The world of B2B sales has changed fundamentally over the past decade. The reasons are many and various: Globalised markets have created a multitude of suppliers. Buyers are more sophisticated and adept at utilising that multitude of alternatives to reduce your prices. Procurement decisions are made by groups rather than individuals, all of which slows down the whole sales process. And more…
The usual response is to intensify “selling”: more account-management, slicker presentations, involvement of delivery resources and certainly more meetings. The problem with all this is that the customer readily perceives the supplier’s increasing desperation to win the contract and is therefore temped to circus-master even more out of the them. This creates what we call “servant relationships” even before delivery begins.
So what is the alternative? How can we create “partner relationships” rather than “servant relationships” with our customers?
A value-centred approach to B2B sales sets out precisely to do that. Here are some of the key distinctions in value-centred selling:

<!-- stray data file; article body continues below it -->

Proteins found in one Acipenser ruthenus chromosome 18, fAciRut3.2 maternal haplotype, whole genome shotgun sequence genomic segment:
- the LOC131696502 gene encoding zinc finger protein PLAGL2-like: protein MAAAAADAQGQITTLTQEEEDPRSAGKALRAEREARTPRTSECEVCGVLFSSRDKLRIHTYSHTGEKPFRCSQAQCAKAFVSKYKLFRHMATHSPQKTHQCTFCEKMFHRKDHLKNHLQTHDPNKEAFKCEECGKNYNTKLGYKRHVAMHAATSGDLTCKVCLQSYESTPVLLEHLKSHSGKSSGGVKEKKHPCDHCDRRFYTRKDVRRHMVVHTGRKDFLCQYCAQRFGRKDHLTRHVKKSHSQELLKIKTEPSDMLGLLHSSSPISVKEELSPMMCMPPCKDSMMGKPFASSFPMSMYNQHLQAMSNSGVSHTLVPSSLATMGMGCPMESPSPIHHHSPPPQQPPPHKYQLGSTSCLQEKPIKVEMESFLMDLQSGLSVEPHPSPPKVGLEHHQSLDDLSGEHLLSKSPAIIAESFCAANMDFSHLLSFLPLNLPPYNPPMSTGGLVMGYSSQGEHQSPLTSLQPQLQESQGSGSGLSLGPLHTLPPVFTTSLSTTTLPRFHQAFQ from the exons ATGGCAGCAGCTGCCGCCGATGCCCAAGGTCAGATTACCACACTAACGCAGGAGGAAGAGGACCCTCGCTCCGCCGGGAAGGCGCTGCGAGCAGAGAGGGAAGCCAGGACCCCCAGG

1. Asking context-questions rather than content-questions. Most experienced sales-people develop an unconscious habit of content questioning
2. Reframing requirements rather than meeting requirements. Time after time, we find that those who successfully win the reframe will go on to win the sale.
3. Focusing attention on choice of approach, rather than choice of you as supplier. The paradox is that the more you genuinely do that, the more authentic and credible you become.
4. Creating solutions with the customer vs. for the customer. By matching the pre-sales effort, you combat the inherent drift towards servant-level relationships.
Drawing on the experience of the sales teams we have worked with, we see three recurring benefits:
a) higher prices that would otherwise be achieved
b) more compelling value-propositions, tailored to customer need, and
c) a more engaged salesforce, who enjoy being partners rather than servants of their customers.